I approached the southeast corner of Third and Gold Downtown with some trepidation. A proper French meal, even if “bistro” styled, was surely going to set me back well beyond my weekly review stipend. And Le Troquet, fittingly painted in bleu de France, has cultivated an upscale yet old-world neighborhood spot vibe. But my worries soon began to wash away. Chef Jean Pierre Gozard greeted us (my girlfriend, Ray, had volunteered to join me) with a hearty bonjour before he closed the magazine he was reading and sauntered to his domain in the back. For the moment we had the place to ourselves. This was gonna be a worthwhile treat. There was, after all, cause for celebration. I’d gotten my second vaccine dose two weeks prior.
Le Troquet’s walls feature art nouveau prints; magnums (1.5 litre bottles) of champagne and French wines are posted around the place like sentries, encouraging patrons to imbibe.
While I confirmed it for fact later, the menu suggested that the chef was not only French, but Burgundian. In a country lauded for its gastronomic traditions, Burgundy is responsible for many of the wines and dishes that have secured this reputation for the nation at large. Think vineyards with terroir cultivated from the middle ages, Dijon mustard and coq au vin. Chef Jean Pierre Gozard is from France and has worked in the industry elsewhere in the states, but he has been treating Albuquerque to proper French cookery since the mid-’70s. With several successful restaurants to his credit over the years, he is a heavyweight force here in town.
We ordered mineral water ($4) for the table and got to the challenge of ordering. Most every item tempted my fine-dining-starved soul. After some debate on appetizers, we skipped both the house pâté ($12.25) and escargot ($12.75), fearing they’d be too heavy for the unseasonably warm weather, and settled on onion soup ($10.95) and the salad niçoise ($14.75). I also ordered a glass of chilled Lillet Blanc, a French aperitif meant to encourage appetite and prepare both stomach and palate for a proper feast. The Lillet, a blend of citrus liquors and Bordeaux white wines, was sweet but crisp, not cloying, and worked its magic as advertised. Should I have ordered those plates of snails and liver? While we waited, Ray and I leafed through old first and second edition copies of French Michelin guides, reading up on regional specialties from still-legendary French eateries. More couples began to show up for their dinner reservations. With Édith Piaf tracks playing in the background, it was not hard to imagine we had been transported to a small bar or cafe (the meaning of “troquet”) in a quiet Parisian neighborhood circa 1963.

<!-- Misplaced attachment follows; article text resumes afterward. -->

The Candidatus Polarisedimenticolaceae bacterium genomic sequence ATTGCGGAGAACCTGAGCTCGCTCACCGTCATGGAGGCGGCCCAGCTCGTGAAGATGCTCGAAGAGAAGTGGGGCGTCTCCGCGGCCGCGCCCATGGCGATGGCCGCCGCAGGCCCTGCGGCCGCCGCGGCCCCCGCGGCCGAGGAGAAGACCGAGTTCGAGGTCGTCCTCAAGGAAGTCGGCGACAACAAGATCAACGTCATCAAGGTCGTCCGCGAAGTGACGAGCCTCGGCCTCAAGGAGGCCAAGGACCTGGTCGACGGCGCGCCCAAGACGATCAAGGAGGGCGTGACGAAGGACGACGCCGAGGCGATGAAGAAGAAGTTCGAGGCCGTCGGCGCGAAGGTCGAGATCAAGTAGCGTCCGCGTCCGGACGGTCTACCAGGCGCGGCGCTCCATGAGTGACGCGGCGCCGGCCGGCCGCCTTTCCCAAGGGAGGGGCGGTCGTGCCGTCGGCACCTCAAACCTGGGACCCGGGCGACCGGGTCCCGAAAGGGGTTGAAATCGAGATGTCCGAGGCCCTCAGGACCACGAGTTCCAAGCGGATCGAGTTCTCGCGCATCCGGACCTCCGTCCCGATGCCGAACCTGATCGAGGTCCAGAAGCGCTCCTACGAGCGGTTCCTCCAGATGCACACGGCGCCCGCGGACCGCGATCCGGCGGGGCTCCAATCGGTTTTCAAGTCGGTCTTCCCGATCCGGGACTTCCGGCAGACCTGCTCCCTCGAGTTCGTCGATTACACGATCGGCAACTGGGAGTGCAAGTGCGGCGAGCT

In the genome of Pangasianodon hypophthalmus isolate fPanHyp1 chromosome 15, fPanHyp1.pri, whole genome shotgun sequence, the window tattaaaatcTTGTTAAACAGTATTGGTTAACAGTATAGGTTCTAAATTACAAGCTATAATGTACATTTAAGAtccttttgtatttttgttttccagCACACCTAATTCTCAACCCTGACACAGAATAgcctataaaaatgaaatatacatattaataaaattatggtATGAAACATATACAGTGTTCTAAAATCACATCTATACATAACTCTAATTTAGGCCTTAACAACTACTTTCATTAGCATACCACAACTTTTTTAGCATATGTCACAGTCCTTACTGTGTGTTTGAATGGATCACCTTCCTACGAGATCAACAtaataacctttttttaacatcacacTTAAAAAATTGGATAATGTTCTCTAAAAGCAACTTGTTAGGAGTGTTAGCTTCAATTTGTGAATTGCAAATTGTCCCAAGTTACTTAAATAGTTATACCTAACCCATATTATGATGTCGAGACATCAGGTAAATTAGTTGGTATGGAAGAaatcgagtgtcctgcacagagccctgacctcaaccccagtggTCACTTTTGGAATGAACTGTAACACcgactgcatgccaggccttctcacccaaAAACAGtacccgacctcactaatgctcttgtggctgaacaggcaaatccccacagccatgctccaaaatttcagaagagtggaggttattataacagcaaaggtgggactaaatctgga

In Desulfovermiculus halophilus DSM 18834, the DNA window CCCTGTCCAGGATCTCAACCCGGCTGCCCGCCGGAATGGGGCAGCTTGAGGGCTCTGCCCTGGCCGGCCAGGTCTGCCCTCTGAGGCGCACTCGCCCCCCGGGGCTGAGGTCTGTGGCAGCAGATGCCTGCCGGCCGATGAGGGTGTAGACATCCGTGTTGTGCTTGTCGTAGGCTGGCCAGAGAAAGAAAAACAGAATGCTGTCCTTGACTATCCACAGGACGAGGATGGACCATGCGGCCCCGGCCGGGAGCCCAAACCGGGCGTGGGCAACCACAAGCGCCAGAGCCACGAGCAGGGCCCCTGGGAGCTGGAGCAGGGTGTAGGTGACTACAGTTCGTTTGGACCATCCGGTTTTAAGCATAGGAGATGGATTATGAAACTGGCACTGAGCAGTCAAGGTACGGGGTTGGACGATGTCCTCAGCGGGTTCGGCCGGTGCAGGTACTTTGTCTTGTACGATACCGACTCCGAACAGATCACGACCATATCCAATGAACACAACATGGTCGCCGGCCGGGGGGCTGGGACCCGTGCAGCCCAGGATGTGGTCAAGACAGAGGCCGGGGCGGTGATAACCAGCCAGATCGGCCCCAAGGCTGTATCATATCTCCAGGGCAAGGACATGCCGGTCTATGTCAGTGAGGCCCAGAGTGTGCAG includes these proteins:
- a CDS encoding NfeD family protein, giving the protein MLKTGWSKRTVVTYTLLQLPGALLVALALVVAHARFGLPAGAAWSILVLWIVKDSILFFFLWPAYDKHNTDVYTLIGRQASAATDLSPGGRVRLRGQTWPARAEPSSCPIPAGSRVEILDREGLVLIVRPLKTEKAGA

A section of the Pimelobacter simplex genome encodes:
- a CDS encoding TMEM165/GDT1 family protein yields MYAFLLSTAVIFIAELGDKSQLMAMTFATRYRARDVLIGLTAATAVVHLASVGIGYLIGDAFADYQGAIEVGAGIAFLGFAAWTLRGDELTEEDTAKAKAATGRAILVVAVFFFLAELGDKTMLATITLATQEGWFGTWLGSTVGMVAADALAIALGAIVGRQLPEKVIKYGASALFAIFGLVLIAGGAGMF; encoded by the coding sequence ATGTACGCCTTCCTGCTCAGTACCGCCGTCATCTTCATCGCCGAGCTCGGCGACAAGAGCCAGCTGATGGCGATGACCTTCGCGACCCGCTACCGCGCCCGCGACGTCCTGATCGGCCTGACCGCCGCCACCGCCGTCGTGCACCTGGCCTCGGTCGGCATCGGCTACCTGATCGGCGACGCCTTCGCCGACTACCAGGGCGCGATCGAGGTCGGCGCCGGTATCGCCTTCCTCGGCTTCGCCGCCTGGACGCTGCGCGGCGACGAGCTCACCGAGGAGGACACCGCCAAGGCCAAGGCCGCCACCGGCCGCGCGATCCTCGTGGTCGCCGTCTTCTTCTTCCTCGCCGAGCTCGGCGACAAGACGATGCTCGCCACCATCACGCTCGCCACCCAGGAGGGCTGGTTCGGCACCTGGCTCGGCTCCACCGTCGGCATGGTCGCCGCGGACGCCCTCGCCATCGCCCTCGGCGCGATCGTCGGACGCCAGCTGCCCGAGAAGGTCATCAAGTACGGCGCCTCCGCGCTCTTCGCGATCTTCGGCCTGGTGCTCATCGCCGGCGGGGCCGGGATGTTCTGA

Rolls came out warm and with a small hole cut into each top; it was recommended that we place a dab of butter inside and wait for it to melt into the bread. These simple rolls alone are worth a visit to the bistro.
Our appetizers were both plentiful and delicious. Ray’s (French) onion soup had a thick layer of melted Gruyere cheese and sliced baguette sealing in the oniony beef broth below. As I started in on my salad niçoise, I felt a tinge of jealousy—but the salad was also a formidable app. The lettuce was crisp, and the chef had not skimped on the quality anchovies and delicious canned tuna. While the dish often comes with just one or the other, I was happy to have both. (Some may resist paying such high prices for tinned fish, but I embrace the quintessentially Euro high-end canned food approach.) A hard-boiled egg and niçoise olives rounded out the plate. To be honest, I can’t confirm these were actually from Nice, but they sure brought the salad’s many components together. All in all, it is a mighty salty but damned fine salad.
For my entree, I was torn between the Scallops Provencal ($36.95) and the Moules Frites ($24.75), but I went with the mussels, partly on account of price and partly to see just how good these high-end, legitimately French, fries would be. Our friendly and attentive waiter, Emma, asked if I wanted mayo or ketchup for the fries, and I shamefacedly mumbled “ketchup,” worried that the chef would judge me for my American-ness. Ray kept it classic, ordering the Beef Bourguignon ($20.95).
The mussels smelled delicious. The chef had gone the extra mile by removing the fibrous “beards” from the little mollusks, and while some had fallen from their shells into the waiting broth, none in the heaping mound were still closed—a sign that they may be off. Showing his national gastronomic chops, Chef Gozard had created a sauce that was rich, creamy and wildly herbaceous. Thyme dominated, but other herbs came through as well—perhaps from the addition of a bouquet garni (a bundle of herbs strung together to flavor stocks and soups)? Chopped parsley was sprinkled generously on top. The fries, cut thin and fried ’til stiff, were a revelation. Honestly, better than the great frites I relied on for cheap meals cycling across France and Belgium in my early 20s. Between Ray and I, they were gone in no time, dipped directly into that inimitable mussel gravy. Emma delivered a second, piping hot roll, which I used to sop up as much of that magnificent sauce as I could handle. As for the Beef Bourguignon, we got the last one. The flavor was spot-on, but the beef was a bit tough. It was quite tasty, just not up to par with the rest of the night’s tour de force plates.
I was tempted to bankrupt myself over a bottle of Grand Cru and sit there for hours, taking it all in. But we kept it sensible. And despite the heavy bill, I had no regrets. As we headed out the door, I realized that my side of ketchup had gone untouched.
228 Gold Ave SW,